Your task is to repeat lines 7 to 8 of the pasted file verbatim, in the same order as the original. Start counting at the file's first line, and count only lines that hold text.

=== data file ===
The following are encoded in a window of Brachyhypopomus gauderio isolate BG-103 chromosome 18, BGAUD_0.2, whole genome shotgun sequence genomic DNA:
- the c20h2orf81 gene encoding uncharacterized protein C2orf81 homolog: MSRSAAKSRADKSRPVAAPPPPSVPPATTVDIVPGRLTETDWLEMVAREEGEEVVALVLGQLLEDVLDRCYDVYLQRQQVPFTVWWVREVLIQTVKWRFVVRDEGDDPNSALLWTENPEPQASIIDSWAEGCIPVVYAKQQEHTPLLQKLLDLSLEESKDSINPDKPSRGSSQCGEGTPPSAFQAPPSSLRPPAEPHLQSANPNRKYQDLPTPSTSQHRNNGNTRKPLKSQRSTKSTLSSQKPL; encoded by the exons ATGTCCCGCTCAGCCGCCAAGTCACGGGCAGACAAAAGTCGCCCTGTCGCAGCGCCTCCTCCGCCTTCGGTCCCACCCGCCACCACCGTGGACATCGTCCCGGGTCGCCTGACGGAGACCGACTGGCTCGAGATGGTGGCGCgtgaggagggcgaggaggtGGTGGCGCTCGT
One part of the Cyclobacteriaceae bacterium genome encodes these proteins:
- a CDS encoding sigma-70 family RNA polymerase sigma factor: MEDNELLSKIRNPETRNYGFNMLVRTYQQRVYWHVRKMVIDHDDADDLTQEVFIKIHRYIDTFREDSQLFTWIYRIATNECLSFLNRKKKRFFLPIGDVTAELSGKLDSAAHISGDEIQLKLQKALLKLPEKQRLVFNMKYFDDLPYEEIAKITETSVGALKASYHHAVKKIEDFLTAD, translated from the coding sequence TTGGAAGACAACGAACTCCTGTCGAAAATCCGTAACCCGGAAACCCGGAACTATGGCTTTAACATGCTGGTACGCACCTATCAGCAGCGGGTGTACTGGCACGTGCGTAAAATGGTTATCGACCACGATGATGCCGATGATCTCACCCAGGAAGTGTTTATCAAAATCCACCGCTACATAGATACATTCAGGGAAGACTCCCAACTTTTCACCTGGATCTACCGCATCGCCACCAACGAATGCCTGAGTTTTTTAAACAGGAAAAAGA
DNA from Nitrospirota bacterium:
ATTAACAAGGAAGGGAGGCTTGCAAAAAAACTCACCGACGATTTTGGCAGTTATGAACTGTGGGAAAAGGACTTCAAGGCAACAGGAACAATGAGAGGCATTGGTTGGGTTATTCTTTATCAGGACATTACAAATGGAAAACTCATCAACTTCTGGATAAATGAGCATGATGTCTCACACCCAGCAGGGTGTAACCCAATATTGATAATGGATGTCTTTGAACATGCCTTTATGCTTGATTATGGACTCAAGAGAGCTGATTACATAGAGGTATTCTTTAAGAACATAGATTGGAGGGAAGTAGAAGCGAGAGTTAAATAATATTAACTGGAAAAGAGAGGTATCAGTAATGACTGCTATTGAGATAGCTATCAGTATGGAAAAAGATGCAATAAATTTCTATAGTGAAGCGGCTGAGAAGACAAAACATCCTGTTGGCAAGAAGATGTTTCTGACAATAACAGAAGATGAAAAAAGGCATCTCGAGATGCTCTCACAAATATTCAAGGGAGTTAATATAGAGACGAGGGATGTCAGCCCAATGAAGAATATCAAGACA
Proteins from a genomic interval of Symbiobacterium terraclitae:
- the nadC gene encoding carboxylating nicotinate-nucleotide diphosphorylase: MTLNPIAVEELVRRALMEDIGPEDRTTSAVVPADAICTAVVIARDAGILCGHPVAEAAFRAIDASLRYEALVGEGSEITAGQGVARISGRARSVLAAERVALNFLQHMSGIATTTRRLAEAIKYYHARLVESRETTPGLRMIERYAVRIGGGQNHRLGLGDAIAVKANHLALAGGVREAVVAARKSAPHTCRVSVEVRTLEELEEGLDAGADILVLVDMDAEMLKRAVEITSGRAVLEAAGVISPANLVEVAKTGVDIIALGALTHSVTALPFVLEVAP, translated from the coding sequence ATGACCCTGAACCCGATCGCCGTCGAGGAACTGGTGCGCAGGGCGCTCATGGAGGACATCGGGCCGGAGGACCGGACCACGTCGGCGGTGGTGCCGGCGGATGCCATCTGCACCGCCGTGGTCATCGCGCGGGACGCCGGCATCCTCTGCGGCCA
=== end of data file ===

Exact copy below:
Proteins from a genomic interval of Symbiobacterium terraclitae:
- the nadC gene encoding carboxylating nicotinate-nucleotide diphosphorylase: MTLNPIAVEELVRRALMEDIGPEDRTTSAVVPADAICTAVVIARDAGILCGHPVAEAAFRAIDASLRYEALVGEGSEITAGQGVARISGRARSVLAAERVALNFLQHMSGIATTTRRLAEAIKYYHARLVESRETTPGLRMIERYAVRIGGGQNHRLGLGDAIAVKANHLALAGGVREAVVAARKSAPHTCRVSVEVRTLEELEEGLDAGADILVLVDMDAEMLKRAVEITSGRAVLEAAGVISPANLVEVAKTGVDIIALGALTHSVTALPFVLEVAP, translated from the coding sequence ATGACCCTGAACCCGATCGCCGTCGAGGAACTGGTGCGCAGGGCGCTCATGGAGGACATCGGGCCGGAGGACCGGACCACGTCGGCGGTGGTGCCGGCGGATGCCATCTGCACCGCCGTGGTCATCGCGCGGGACGCCGGCATCCTCTGCGGCCA